A new study conducted by researchers at the Harvard University suggests that overweight women are at a lower risk than their slimmer counterparts to come down with the blindness-causing eye disease called glaucoma.

The researchers studied data from 78,777 women in the Nurses' Health Study and 41,352 men in the Health Professionals Follow-up Study. After a detailed analysis, they found that each unit increase in body mass index (BMI) was associated with a six percent lowered risk for normal-tension glaucoma one of the most common age-related eye diseases.

Also, women with a high BMI when they were young had reduced risk of developing normal-tension glaucoma. The researchers, however, found no association between BMI and the risk for POAG in men.

"While being overweight has many negative health consequences, increased risk of primary open-angle glaucoma was not one of them," says lead researcher Dr. Louis R. Pasquale, director of the Glaucoma Service at the Massachusetts Eye and Ear Infirmary and an associate professor of ophthalmology at Harvard Medical School.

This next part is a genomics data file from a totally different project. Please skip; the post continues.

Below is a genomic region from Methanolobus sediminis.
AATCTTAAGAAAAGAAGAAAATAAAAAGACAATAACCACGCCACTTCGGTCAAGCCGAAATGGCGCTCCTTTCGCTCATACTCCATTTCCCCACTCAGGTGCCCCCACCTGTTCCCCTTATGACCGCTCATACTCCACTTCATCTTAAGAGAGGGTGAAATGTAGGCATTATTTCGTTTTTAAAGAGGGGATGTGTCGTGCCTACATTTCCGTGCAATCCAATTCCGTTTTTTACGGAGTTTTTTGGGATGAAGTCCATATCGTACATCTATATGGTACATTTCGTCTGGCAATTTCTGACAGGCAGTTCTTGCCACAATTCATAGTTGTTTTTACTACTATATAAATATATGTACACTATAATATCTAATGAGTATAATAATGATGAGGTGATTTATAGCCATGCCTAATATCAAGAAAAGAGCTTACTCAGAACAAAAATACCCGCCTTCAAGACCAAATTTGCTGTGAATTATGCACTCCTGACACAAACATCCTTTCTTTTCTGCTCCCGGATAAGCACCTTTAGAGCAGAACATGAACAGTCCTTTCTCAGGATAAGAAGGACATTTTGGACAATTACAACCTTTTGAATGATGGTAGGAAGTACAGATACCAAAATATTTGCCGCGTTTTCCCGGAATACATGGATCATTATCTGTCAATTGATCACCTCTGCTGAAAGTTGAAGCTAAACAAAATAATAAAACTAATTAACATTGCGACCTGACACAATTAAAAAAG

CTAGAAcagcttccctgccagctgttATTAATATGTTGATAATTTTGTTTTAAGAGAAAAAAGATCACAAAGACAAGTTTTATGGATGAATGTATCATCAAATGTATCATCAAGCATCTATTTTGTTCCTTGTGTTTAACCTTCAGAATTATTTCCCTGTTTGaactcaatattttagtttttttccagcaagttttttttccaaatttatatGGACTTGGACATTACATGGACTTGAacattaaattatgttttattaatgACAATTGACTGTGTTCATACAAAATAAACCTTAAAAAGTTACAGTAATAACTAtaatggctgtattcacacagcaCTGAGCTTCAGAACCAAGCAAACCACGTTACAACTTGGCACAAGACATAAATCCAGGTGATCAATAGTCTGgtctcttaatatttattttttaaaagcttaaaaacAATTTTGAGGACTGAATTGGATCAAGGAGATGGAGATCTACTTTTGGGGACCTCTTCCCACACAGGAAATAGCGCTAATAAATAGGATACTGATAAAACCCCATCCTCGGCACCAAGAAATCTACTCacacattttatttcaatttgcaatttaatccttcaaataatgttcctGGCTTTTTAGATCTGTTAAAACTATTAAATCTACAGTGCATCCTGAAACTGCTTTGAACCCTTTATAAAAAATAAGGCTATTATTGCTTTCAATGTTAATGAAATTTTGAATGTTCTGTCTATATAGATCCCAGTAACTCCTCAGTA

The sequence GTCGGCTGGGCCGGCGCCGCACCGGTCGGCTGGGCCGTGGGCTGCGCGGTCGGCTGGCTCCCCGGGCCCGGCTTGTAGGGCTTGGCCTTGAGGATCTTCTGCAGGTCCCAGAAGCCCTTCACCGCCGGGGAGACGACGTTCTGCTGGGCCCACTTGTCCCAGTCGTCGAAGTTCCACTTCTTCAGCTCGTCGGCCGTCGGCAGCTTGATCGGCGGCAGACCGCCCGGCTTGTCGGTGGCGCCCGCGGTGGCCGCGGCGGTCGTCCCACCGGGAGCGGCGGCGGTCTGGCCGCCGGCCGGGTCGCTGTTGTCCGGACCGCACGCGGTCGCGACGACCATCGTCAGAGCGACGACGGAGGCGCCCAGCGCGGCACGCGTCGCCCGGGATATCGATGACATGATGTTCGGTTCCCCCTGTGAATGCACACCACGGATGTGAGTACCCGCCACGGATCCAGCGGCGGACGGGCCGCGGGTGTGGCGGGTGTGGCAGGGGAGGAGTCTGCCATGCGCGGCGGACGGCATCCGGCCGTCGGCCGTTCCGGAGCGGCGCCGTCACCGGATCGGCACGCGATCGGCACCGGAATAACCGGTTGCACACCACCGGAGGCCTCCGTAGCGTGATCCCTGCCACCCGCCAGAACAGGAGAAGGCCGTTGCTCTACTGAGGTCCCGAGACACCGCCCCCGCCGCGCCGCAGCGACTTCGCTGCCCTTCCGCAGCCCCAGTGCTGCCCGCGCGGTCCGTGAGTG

"While this study represents a comprehensive assessment of the relation between body shape and glaucoma, it should not lead to recommendations about adopting an ideal body weight to prevent glaucoma," he says in the report published in the August issue of Ophthalmology.

The findings may have limitations since most of those in the study were white Europeans, the authors noted. Glaucoma is caused by increased pressure in the eye and is linked to optic nerve damage.

Effective treatments to control eye pressure are available. But in people with normal-tension glaucoma, optic nerve damage happens even though their eye pressure is not high, the researchers noted.

"There is no stereotypical body shape associated with primary open-angle glaucoma, but the negative relation we found between body mass index and the normal-tension variant of primary open-angle glaucoma in women may give some clues regarding eye-pressure independent mechanisms of optic nerve deterioration in this disease," says Pasquale.

"We postulate that fatty tissue in the body may release hormonally related signals that help prevent optic nerve deterioration in glaucoma," he says.